Growing pains are a good thing
You can't please all of the people all of the time, and the sooner everyone realizes this, the more they'll have to complain about. Fact of life. Put a Ten Commandments in the judicial building, and someone will be displeased. Take it out, and, oh, boy, will somebody be displeased. Try to make positive changes within an established organization, and someone will be displeased. Try to set up your own similar organization when your attempts to reform the old one are thwarted, and you may find yourself on a Diet of Worms. (Sorry - a bit of Lutheran humor there, in honor of Reformation Sunday.)
The Halloween festivities on the Square are an excellent example of this. This is a relatively young event, with new things added every year, changes changing more, alterations being altered. It's like getting a new puppy. What
great idea - but what about when she chews on the slippers or barks all day? It's simple, really, You make the changes to try and stop the behavior, but you also give that new puppy, or new idea, a little time to get acclimated, to grow into its potential.
I can't speak for other parents, but comparing this year's Halloween on the Square to last year's, I saw definite improvements. Yes, there were some long lines and some waits, but when you put thousands of people in one place, that's going to happen. I was kind of glad for the slow lines - my 4-year-old didn't tire out as quickly and he was easily entertained by the carnival atmosphere of costumes, glow-necklaces and music. (Which was fantastic, by the way.)
Maybe it's because last year, I didn't have my husband and my oldest son to help corral Ben and Buzz, but I didn't get as exhausted. Of course, they may because Terry did all the costuming and corralling himself while I played Brenda Starr, Girl Reporter with the camera. But still, it seemed to me the event progressed much more smoothly. It will never be as fun as creeping through the shadows to ring the doorbell, wondering if that scarecrow propped on the bench is real, or if there's a scary human hiding underneath the mask, but it is much safer and livelier. I saw some pretty tired kids at the end of the evening, but few who looked unhappy. (Parents, on the other hand…. )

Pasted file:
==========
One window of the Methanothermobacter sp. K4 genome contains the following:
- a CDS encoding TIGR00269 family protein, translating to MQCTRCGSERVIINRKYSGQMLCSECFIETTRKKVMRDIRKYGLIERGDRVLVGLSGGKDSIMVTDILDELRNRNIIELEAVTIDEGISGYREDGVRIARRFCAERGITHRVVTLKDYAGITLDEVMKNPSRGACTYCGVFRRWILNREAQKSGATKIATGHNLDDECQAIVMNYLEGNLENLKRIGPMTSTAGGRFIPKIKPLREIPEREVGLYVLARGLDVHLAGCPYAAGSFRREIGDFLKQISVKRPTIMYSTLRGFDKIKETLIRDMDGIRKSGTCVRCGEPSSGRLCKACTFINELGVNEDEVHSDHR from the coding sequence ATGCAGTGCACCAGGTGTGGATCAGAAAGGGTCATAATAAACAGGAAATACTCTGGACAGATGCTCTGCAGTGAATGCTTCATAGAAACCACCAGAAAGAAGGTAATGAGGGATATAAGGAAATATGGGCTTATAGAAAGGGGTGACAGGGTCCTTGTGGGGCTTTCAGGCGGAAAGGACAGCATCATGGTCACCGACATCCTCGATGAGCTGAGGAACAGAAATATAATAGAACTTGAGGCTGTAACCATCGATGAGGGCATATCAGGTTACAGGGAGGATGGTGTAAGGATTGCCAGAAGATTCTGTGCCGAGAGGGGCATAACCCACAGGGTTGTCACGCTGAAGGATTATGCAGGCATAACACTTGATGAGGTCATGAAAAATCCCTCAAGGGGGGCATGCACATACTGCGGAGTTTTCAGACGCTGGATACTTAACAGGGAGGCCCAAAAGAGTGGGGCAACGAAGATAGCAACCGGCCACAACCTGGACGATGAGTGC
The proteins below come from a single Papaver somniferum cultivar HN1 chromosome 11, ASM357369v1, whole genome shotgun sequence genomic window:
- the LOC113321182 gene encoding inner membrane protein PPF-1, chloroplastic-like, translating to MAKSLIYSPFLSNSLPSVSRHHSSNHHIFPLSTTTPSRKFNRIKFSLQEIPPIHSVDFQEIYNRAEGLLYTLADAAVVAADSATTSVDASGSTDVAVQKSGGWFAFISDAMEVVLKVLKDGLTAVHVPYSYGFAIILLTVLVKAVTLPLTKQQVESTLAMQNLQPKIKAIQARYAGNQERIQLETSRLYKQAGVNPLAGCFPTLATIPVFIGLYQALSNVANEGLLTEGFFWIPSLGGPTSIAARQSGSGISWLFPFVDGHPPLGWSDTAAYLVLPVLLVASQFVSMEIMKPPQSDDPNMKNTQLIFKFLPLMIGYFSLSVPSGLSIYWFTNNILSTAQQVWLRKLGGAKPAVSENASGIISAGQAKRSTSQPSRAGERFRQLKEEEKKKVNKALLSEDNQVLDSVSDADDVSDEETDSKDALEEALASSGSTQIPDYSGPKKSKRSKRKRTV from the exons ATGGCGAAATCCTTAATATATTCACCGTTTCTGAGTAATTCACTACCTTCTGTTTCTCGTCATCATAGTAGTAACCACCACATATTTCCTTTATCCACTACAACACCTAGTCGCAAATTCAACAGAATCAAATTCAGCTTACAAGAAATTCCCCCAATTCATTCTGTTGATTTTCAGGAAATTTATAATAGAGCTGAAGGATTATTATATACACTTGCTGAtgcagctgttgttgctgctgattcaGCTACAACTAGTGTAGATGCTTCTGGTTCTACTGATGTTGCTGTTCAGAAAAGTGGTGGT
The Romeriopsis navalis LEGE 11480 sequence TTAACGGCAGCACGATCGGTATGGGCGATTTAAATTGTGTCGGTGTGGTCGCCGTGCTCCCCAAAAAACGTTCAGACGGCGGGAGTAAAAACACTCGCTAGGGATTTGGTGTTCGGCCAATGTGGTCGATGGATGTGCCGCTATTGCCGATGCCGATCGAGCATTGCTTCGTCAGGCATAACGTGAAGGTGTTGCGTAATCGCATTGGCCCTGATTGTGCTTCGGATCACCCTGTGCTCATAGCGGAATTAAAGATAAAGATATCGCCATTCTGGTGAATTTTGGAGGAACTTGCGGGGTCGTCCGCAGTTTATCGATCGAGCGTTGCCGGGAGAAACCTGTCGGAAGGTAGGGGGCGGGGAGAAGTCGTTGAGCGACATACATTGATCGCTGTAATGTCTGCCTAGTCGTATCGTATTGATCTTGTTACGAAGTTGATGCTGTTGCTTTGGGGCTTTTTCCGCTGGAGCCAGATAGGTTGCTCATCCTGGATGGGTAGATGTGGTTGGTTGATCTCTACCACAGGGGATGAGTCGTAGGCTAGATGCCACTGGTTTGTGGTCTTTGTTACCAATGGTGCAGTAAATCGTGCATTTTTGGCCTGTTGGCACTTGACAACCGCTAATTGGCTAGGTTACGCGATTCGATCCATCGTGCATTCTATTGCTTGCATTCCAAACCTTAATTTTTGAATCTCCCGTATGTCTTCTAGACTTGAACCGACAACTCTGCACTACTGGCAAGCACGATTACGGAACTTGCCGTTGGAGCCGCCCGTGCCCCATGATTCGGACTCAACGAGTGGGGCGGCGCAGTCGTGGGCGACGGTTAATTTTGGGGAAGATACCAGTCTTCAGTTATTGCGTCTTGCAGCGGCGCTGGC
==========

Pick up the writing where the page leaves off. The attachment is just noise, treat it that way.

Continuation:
One complaint was made about the scope of the festival - there needs to be more space to handle the crowd. Complaint or not, that's a good sign! How many other town festivals have that problem? And, for those who share that concern, know that it is in the planing stages. In a recent interview with Duke Smith, the assistant department head who coordinates the event, he mentioned the fact that he would like to see it expand all the way from Covington County Bank to Regions Bank. I myself would like to see
Pear Street fixed up to safety standards and used as a haunted alley for the older kids and grownups.
Spreading the festival out and dividing it up could solve another problem - age appropriate locations. Some of the costumes Thursday were startling, if not downright terrifying - to the smaller crowd. (I might be willing to pay money to make sure the one with the pop-out eyes and two-foot long tongue never appears again.)
But on the whole, I thought the evening went very well and I never cease to be astounded by the originality of the costumes and the stamina of children.